I'm glad they are there. ZBA, for instance, encourages business owners and homeowners to get the endorsement of their local NA before they seek zoning approval for new roof deck, rezoning of the building from residential to commercial (or vice versa), approval for a liquor license or patio, permission for later operating hours, etc. You basically are strongly encouraged to present your plans to those of your neighbors who are interested enough in what's going on in the neighborhood to attend one monthly meeting. The NA then votes on a letter "not to oppose" or "to oppose", which becomes one piece of the puzzle that ZBA considers before making its decision. It's a sensible safety check to ensure that current residents' concerns get heard before changes get made.

    For example, I didn't ever squawk about the popular bar on my block with the loud customers that spill out at 2am; it was there when I moved in, part of the scenery. But I did stand up and say, "I'd rather you didn't" when they tried to expand their capacity from 70 to 200 by adding an upper floor; that's a lot more 2am noisy drunks than I signed up for. I'd be unhappy if someone built a tall, enclosed roof deck that suddenly took away 80% of my view; that's something that would hurt my property value. The NA's don't always get their way, but at least they get some input.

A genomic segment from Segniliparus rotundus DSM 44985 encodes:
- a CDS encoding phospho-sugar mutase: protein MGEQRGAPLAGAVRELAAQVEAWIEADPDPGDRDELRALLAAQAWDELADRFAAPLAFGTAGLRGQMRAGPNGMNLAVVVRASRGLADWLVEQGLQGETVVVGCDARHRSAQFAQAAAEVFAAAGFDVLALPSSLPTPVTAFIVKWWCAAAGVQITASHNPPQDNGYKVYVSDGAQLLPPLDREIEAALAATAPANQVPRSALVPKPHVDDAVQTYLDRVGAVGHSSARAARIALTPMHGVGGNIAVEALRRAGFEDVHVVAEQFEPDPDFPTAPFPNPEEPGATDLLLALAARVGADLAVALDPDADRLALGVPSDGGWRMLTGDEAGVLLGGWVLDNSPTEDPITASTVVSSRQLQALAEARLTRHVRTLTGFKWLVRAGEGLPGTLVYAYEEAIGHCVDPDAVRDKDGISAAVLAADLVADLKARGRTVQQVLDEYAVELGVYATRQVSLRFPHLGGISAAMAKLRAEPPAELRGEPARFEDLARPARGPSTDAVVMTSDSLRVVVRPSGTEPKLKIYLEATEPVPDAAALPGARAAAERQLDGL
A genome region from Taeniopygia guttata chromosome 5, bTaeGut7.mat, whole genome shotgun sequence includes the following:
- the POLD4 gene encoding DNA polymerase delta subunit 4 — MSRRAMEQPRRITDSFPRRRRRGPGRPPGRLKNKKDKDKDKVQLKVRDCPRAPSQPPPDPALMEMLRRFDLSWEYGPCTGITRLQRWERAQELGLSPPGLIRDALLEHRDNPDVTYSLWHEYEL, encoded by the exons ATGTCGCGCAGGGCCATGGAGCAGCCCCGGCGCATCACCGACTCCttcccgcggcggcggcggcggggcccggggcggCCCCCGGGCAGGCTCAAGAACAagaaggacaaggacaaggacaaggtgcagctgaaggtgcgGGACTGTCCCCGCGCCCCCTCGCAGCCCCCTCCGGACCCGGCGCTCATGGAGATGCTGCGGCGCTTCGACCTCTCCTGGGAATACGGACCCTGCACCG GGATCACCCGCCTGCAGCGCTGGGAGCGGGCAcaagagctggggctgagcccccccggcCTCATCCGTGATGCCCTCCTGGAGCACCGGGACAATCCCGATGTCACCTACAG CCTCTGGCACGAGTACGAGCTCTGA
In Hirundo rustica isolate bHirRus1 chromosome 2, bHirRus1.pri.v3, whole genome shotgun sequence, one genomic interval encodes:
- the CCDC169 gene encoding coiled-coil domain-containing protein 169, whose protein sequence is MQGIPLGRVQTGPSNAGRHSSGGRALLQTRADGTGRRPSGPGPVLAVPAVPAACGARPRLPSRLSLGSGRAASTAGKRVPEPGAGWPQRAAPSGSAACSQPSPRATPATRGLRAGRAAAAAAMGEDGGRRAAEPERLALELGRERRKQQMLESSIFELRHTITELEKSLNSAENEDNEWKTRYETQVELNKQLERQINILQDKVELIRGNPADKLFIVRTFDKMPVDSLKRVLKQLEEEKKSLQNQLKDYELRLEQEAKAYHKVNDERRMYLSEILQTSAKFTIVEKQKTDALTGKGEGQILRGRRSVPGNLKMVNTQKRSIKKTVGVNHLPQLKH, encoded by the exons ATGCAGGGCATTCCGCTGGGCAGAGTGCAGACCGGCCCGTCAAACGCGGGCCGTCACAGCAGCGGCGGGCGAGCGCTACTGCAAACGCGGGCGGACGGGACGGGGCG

No, we don't.

    They are private entities, and so they are not subject to open meeting laws. What we need is applicants for zoning relief, when asked, "Did you get the approval of your neighborhood association?" to answer, "No, I didn't deal with them because they don't operate transparently and have no legitimacy. Instead, here's how I solicited and obtained the approval of my neighbors...."

    Where are the code complaints

    Where are the code complaints about the hundred or more gas barbecues on wooden decks and roofs that can be seen throughout the South End during the warm weather months. Walk down any alley in the summer and you'll see them everywhere. It must be okay if it meets the complainer's visual standards.